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Sex, Drugs, and Science

My advisor once told me that the best way to get your paper into a high profile journal like Science or Nature is to find the biggest of something, the smallest of something, or something that fucks funny. It turns out doing research on drugs doesn’t get you in. No, not those drugs. These drugs.


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Researchers in Japan have identified a molecular marker that distinguishes strains of Cannabis sativa with high Δ-9-tetrahydrocannainolic acid (THCA) content from those without. For those of you not hip with the lingo, they have developed an easy test to tell the difference between the weed that gets you high and the shit they use to make ropes. This should make all the hippies with their hemp necklaces happy. For all you stoners out there, you won’t be able to pass off the “horticulture experiment” in your closet as an exercise in sustainable agriculture for very much longer.

This finding was published in the not so high profile journal Forensic Science International (impact factor 1.254). The science is fairly pedestrian, but it’s about drugs. That should be worth something, right? Which brings us to the question, “How many individuals named drugs could you possibly associate with?”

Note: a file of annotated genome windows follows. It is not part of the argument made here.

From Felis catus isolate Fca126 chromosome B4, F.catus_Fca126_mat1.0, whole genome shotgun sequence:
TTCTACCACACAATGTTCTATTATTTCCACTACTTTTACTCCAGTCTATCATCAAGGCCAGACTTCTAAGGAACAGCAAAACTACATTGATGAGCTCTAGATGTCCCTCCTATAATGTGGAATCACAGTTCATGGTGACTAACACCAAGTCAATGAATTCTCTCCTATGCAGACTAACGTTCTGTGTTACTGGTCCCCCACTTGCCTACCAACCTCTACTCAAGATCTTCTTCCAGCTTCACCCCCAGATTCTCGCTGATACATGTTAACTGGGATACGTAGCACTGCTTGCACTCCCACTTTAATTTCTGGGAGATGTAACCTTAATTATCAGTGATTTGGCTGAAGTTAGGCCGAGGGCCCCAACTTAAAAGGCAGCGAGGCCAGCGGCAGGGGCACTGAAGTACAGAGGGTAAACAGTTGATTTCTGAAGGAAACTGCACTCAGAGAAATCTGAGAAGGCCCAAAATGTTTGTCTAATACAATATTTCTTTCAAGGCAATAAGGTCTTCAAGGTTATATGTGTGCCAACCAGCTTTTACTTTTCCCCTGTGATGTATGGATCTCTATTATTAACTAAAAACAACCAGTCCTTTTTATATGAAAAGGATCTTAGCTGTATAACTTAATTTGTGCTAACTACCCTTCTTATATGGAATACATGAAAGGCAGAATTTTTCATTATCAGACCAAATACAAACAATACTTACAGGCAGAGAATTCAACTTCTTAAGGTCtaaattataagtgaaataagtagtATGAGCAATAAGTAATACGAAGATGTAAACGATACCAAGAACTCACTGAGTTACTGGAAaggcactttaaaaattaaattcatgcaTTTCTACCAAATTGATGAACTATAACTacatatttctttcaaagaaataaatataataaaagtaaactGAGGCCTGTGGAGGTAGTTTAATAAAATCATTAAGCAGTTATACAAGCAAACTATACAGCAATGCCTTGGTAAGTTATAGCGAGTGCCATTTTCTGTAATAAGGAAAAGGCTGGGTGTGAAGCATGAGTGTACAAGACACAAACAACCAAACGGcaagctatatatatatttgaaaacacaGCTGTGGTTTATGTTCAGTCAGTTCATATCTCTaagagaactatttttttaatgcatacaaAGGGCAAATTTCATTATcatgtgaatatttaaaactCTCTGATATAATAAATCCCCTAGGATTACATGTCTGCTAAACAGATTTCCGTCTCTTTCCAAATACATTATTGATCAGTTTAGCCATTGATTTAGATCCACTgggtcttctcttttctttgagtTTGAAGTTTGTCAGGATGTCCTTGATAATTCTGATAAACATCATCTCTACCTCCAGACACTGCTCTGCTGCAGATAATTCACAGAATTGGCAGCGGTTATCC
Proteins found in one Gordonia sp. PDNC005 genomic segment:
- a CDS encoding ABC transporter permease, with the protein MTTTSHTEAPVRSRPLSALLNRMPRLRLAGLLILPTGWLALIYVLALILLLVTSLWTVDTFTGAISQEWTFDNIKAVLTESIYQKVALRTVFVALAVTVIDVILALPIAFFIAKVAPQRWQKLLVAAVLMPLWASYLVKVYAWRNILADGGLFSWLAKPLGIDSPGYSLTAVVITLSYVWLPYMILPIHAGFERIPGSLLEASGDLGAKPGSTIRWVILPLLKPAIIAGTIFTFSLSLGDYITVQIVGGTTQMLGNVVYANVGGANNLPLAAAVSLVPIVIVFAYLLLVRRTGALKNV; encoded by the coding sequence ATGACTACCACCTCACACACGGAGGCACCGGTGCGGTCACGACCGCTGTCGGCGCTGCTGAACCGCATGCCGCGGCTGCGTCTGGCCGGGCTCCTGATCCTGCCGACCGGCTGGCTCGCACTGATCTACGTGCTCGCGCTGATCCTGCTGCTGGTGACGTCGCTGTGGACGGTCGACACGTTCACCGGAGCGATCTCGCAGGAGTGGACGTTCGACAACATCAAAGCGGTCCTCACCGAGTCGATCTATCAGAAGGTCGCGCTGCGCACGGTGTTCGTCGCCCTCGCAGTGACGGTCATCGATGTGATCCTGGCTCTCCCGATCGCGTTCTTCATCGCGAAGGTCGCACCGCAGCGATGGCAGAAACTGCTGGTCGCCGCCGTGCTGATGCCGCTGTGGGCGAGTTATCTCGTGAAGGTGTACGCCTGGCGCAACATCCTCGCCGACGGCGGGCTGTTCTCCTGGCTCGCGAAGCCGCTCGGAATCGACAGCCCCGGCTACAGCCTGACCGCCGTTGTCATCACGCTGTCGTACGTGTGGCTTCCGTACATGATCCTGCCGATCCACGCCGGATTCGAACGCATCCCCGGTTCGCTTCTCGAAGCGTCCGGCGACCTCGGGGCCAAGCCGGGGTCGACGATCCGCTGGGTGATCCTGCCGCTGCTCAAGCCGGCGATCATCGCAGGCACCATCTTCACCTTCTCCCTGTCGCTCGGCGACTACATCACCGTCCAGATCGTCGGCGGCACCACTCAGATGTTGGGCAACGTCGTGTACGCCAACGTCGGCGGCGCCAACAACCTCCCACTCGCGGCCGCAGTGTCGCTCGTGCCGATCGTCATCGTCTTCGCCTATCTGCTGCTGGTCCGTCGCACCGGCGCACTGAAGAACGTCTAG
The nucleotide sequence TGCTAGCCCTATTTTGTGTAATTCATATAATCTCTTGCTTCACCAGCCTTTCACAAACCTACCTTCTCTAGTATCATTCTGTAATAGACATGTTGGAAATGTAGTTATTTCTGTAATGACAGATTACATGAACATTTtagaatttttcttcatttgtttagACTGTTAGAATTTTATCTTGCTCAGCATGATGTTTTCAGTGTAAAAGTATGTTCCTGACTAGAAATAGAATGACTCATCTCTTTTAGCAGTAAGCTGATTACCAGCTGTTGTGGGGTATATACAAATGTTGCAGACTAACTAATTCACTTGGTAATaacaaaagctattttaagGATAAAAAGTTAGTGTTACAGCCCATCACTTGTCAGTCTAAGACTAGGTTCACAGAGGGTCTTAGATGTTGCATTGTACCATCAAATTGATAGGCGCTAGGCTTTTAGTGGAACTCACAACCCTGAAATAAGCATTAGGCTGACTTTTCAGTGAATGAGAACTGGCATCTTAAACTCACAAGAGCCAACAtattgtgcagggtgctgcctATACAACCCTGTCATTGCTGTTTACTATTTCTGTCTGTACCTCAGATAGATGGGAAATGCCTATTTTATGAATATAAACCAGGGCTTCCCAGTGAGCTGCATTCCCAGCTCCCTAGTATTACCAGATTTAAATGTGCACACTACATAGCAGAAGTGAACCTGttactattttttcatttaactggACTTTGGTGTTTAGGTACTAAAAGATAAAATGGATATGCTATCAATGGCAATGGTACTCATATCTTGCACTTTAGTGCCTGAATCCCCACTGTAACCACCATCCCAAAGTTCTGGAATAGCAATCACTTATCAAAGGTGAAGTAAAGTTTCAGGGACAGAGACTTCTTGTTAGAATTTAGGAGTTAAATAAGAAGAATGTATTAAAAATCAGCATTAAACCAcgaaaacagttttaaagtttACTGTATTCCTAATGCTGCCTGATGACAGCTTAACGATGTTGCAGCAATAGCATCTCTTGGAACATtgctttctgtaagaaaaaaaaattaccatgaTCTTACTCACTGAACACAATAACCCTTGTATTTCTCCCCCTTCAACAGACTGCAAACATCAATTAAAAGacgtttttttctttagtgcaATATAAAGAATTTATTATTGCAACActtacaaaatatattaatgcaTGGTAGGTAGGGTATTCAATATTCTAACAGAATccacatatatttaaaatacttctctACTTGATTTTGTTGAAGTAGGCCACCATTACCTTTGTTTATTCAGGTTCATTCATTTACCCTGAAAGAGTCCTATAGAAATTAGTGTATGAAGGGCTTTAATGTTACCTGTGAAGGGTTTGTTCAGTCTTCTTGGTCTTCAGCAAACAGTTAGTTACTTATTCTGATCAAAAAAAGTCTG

This study may replace this one as my favorite scientific publication of all time.

Comments

  1. #1 CCP
    May 19, 2006

    got any more theses on species feces pieces?
    I agree that’s a great title.
    But in terms of favorite articles, may I recommend:
    http://www.springerlink.com/(ckah1z45ovnk1jaumawtc33g)/app/home/contribution.asp?referrer=parent&backto=issue,9,14;journal,158,327;linkingpublicationresults,1:104273,1
    (yikes, sorry about THAT url)
    …which features a beautiful photo sequence of a snake swallowing a used tampon.

  2. #2 Decline and Fall
    April 23, 2007

    In related news, just today the Annals of Improbable Research published a post about the problem of cannabis research making news in the wider world. The finding?

    The active ingredient in marijuana cuts tumor growth in common lung cancer in half and significantly reduces the ability of the cancer to spread, say researchers at Harvard University who tested the chemical in both lab and mouse studies….

    No idea what the impact factor of the American Association for Cancer Research is, but there you go.

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